You are your home; take care of yourself.
Who else is protecting the energy of their home right now more than ever? Once this is all over, let’s promise to continue social distancing from the toxic people and situations that drain our energy, okay? Let’s unfollow or mute accounts of people constantly debating, talking negatively about others, and encouraging division. ✌🏼
If you are feeling the negativity and it is draining you take a look at this...
SELF-AWARENESS TEACHING TIP: Over-responsible people do too much for others and try to solve other people’s problems. The self-responsible person takes responsibility for their own emotional life without blaming others and comfortably carries the responsibilities associated with life.
Women often fall into the role of being over-responsible, although it is not at all uncommon to find men who also carry this role. The line between genuine caring of others and over-responsibility becomes blurred and confused for over-responsible people and they will argue that they have no choice but to care for others. They tend to be unaware that this has become a reflex rather than a choice.
So look at yourself. Are you worn out from looking after people? Do you never feel you have done enough? Do you feel that if you did not carry the burden of responsibility then your world, or the world of those you care for, would collapse? If these are true for you then take a look in the mirror and think about how you take care of yourself. Maybe it is time for a change.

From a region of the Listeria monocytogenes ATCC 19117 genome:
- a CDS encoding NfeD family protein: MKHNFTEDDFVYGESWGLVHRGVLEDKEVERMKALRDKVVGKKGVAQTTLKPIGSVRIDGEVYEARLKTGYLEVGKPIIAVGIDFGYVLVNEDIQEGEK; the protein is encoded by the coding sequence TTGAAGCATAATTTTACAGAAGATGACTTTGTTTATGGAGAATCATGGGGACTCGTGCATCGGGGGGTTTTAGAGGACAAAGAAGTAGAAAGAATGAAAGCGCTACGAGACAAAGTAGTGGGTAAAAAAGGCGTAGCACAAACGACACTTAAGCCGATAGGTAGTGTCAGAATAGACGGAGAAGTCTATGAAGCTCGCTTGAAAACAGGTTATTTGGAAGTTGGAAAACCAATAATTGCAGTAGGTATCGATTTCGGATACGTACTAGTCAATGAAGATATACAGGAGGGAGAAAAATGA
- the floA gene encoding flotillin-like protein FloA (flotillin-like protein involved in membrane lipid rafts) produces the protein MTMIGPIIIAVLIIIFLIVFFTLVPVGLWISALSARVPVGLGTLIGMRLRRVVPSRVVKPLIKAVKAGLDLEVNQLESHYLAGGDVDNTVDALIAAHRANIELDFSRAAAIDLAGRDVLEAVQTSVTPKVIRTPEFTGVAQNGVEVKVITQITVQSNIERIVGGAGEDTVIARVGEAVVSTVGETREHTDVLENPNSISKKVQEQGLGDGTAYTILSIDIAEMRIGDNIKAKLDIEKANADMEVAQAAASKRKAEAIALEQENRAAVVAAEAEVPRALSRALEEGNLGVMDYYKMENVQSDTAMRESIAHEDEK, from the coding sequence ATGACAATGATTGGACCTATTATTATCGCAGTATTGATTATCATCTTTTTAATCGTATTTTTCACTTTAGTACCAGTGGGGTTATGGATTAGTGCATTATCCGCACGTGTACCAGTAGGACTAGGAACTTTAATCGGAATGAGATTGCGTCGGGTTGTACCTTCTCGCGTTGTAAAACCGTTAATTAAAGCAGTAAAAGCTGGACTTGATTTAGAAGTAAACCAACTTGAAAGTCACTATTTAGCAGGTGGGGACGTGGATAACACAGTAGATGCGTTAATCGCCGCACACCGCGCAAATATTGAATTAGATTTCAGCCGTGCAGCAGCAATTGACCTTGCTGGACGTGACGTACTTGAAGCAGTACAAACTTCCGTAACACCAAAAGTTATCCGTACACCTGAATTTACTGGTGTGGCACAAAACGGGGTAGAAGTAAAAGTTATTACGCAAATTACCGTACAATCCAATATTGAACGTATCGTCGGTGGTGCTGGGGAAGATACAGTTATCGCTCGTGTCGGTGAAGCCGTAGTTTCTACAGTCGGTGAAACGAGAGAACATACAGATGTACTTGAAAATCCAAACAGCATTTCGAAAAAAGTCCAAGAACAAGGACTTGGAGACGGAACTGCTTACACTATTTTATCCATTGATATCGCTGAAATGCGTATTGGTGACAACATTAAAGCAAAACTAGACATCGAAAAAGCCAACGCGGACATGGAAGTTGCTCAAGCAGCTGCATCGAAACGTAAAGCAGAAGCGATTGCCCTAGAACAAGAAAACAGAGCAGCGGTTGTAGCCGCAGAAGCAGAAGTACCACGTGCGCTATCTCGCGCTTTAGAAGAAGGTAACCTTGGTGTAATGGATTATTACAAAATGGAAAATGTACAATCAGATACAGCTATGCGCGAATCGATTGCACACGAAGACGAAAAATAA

You have the right to say “no” without further explanation. Another way to think about this is by talking about VICTIM MENTALITY in general. According to Merriam Webster, victim mentality is “: the belief that one is always a victim: the idea that bad things will always happen to one.”
If you have anyone in your life who’s always a victim, you know how DRAINING it can be. It feels like they just suck the energy out of the room and out of conversations.
Setting boundaries with people who cannot see beyond their own suffering and victimization is extremely important.
Set the boundary now, before getting dragged down any further ❤️❤️.
Your mental health is absolutely worth it.
Wishing you well,
Dear “Typically-abled” Child of Mine,
When I first received your sister’s diagnosis, one of the first coherent thoughts I had was, “How will Elliana handle this?” “Will Elliana feel burdened by the role she fell into?” “What if I am so overwhelmed with Elyssa’s special needs that it seems to you that I forgot about your needs?” I couldn’t get passed the lack of control I felt about how all of this change was going to shape you. I wrongly exited the present and started living in your futures. In the world of unknowns and anxiety. “What if someone made fun of you for having a sister who was differently-abled?” All I could think about was how this wasn’t going to be fair to you, how you didn’t sign up for this, and how you were going to feel slighted. You see, at that point in our journey, I didn’t understand the complex world of differently-abled. In fact, I am still working to understand its many nuances.